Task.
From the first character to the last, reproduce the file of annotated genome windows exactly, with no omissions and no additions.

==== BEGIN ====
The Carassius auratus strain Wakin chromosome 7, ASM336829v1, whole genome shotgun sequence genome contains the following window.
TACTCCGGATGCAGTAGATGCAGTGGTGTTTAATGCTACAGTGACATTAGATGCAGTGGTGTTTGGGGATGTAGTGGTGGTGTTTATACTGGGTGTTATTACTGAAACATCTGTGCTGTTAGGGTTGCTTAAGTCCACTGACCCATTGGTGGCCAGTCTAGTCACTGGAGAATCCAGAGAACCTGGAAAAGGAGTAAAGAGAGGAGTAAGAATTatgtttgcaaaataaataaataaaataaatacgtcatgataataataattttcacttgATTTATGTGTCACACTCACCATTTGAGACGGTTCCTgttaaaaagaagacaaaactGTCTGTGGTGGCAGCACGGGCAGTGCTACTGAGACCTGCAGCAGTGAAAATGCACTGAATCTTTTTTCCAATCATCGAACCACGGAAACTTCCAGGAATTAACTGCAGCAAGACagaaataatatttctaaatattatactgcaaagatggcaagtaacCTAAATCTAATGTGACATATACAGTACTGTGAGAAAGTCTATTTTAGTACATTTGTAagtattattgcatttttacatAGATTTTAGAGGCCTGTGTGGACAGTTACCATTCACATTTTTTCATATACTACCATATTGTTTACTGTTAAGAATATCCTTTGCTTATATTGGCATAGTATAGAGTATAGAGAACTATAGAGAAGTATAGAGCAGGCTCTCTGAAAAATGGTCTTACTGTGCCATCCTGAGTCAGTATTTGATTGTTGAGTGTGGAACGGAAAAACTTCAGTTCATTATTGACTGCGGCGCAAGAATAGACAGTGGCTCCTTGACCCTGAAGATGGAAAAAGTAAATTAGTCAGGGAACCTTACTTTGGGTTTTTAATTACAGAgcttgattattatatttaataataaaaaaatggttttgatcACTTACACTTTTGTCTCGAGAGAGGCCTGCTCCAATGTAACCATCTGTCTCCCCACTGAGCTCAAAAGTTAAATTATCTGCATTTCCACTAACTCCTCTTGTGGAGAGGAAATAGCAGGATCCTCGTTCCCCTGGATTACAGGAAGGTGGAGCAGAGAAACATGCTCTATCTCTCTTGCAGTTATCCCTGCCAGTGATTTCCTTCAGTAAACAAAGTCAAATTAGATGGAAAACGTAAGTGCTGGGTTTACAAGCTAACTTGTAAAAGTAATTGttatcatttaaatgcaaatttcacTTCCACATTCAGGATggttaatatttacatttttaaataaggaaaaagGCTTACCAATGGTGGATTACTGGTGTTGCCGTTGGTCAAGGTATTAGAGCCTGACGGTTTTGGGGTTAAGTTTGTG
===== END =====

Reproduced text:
The Carassius auratus strain Wakin chromosome 7, ASM336829v1, whole genome shotgun sequence genome contains the following window.
TACTCCGGATGCAGTAGATGCAGTGGTGTTTAATGCTACAGTGACATTAGATGCAGTGGTGTTTGGGGATGTAGTGGTGGTGTTTATACTGGGTGTTATTACTGAAACATCTGTGCTGTTAGGGTTGCTTAAGTCCACTGACCCATTGGTGGCCAGTCTAGTCACTGGAGAATCCAGAGAACCTGGAAAAGGAGTAAAGAGAGGAGTAAGAATTatgtttgcaaaataaataaataaaataaatacgtcatgataataataattttcacttgATTTATGTGTCACACTCACCATTTGAGACGGTTCCTgttaaaaagaagacaaaactGTCTGTGGTGGCAGCACGGGCAGTGCTACTGAGACCTGCAGCAGTGAAAATGCACTGAATCTTTTTTCCAATCATCGAACCACGGAAACTTCCAGGAATTAACTGCAGCAAGACagaaataatatttctaaatattatactgcaaagatggcaagtaacCTAAATCTAATGTGACATATACAGTACTGTGAGAAAGTCTATTTTAGTACATTTGTAagtattattgcatttttacatAGATTTTAGAGGCCTGTGTGGACAGTTACCATTCACATTTTTTCATATACTACCATATTGTTTACTGTTAAGAATATCCTTTGCTTATATTGGCATAGTATAGAGTATAGAGAACTATAGAGAAGTATAGAGCAGGCTCTCTGAAAAATGGTCTTACTGTGCCATCCTGAGTCAGTATTTGATTGTTGAGTGTGGAACGGAAAAACTTCAGTTCATTATTGACTGCGGCGCAAGAATAGACAGTGGCTCCTTGACCCTGAAGATGGAAAAAGTAAATTAGTCAGGGAACCTTACTTTGGGTTTTTAATTACAGAgcttgattattatatttaataataaaaaaatggttttgatcACTTACACTTTTGTCTCGAGAGAGGCCTGCTCCAATGTAACCATCTGTCTCCCCACTGAGCTCAAAAGTTAAATTATCTGCATTTCCACTAACTCCTCTTGTGGAGAGGAAATAGCAGGATCCTCGTTCCCCTGGATTACAGGAAGGTGGAGCAGAGAAACATGCTCTATCTCTCTTGCAGTTATCCCTGCCAGTGATTTCCTTCAGTAAACAAAGTCAAATTAGATGGAAAACGTAAGTGCTGGGTTTACAAGCTAACTTGTAAAAGTAATTGttatcatttaaatgcaaatttcacTTCCACATTCAGGATggttaatatttacatttttaaataaggaaaaagGCTTACCAATGGTGGATTACTGGTGTTGCCGTTGGTCAAGGTATTAGAGCCTGACGGTTTTGGGGTTAAGTTTGTG